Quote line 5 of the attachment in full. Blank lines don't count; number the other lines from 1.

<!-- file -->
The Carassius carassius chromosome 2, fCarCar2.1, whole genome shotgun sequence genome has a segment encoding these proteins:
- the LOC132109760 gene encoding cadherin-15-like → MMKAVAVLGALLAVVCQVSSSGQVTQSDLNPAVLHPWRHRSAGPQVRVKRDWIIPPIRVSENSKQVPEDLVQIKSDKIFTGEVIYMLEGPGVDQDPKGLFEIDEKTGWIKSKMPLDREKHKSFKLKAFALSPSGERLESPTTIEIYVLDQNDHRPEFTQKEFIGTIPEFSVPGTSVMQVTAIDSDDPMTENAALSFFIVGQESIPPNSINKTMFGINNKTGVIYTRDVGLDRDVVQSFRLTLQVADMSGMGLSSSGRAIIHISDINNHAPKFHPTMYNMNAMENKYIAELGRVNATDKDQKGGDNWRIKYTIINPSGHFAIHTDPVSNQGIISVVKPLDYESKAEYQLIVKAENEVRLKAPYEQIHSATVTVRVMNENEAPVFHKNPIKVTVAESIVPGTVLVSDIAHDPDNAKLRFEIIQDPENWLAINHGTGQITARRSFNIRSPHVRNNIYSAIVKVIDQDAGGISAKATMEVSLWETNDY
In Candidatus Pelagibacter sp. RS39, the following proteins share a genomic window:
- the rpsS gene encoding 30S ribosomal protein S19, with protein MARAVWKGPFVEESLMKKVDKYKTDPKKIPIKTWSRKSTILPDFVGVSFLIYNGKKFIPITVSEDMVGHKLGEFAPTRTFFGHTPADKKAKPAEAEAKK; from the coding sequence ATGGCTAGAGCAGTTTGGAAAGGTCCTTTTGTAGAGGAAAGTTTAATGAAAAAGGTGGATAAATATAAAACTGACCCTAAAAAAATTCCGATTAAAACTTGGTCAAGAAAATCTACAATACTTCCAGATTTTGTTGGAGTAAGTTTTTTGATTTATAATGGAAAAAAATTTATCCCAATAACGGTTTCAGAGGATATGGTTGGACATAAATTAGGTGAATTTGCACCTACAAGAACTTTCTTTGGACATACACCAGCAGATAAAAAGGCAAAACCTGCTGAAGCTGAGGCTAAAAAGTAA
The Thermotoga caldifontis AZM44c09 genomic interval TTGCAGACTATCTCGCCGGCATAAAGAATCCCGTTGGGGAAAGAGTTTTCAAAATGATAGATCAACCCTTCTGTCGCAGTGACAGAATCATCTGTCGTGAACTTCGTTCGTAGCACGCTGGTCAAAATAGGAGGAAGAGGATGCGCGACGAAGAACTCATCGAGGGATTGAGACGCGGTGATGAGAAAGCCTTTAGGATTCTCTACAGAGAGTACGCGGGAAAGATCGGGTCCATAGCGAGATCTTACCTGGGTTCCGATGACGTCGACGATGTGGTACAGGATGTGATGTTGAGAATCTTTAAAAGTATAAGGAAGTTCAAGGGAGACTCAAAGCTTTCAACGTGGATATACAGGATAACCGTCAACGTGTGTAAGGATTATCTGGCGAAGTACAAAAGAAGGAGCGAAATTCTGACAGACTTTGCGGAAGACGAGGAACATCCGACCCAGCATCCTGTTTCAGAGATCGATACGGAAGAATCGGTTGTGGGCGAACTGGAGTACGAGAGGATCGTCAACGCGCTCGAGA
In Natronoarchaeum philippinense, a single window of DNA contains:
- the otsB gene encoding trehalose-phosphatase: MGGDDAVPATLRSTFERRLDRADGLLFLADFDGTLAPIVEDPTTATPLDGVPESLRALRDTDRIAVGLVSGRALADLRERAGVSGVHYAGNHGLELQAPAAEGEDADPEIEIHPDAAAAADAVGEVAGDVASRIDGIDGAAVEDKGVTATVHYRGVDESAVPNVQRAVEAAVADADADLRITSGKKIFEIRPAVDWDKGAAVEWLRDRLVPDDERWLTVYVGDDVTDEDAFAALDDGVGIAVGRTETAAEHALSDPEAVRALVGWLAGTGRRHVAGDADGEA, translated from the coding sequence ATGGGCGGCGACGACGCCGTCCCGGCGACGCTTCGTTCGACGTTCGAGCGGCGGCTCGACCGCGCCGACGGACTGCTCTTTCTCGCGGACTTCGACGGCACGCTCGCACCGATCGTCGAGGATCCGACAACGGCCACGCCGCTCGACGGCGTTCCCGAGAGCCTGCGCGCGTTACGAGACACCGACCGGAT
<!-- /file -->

The Thermotoga caldifontis AZM44c09 genomic interval TTGCAGACTATCTCGCCGGCATAAAGAATCCCGTTGGGGAAAGAGTTTTCAAAATGATAGATCAACCCTTCTGTCGCAGTGACAGAATCATCTGTCGTGAACTTCGTTCGTAGCACGCTGGTCAAAATAGGAGGAAGAGGATGCGCGACGAAGAACTCATCGAGGGATTGAGACGCGGTGATGAGAAAGCCTTTAGGATTCTCTACAGAGAGTACGCGGGAAAGATCGGGTCCATAGCGAGATCTTACCTGGGTTCCGATGACGTCGACGATGTGGTACAGGATGTGATGTTGAGAATCTTTAAAAGTATAAGGAAGTTCAAGGGAGACTCAAAGCTTTCAACGTGGATATACAGGATAACCGTCAACGTGTGTAAGGATTATCTGGCGAAGTACAAAAGAAGGAGCGAAATTCTGACAGACTTTGCGGAAGACGAGGAACATCCGACCCAGCATCCTGTTTCAGAGATCGATACGGAAGAATCGGTTGTGGGCGAACTGGAGTACGAGAGGATCGTCAACGCGCTCGAGA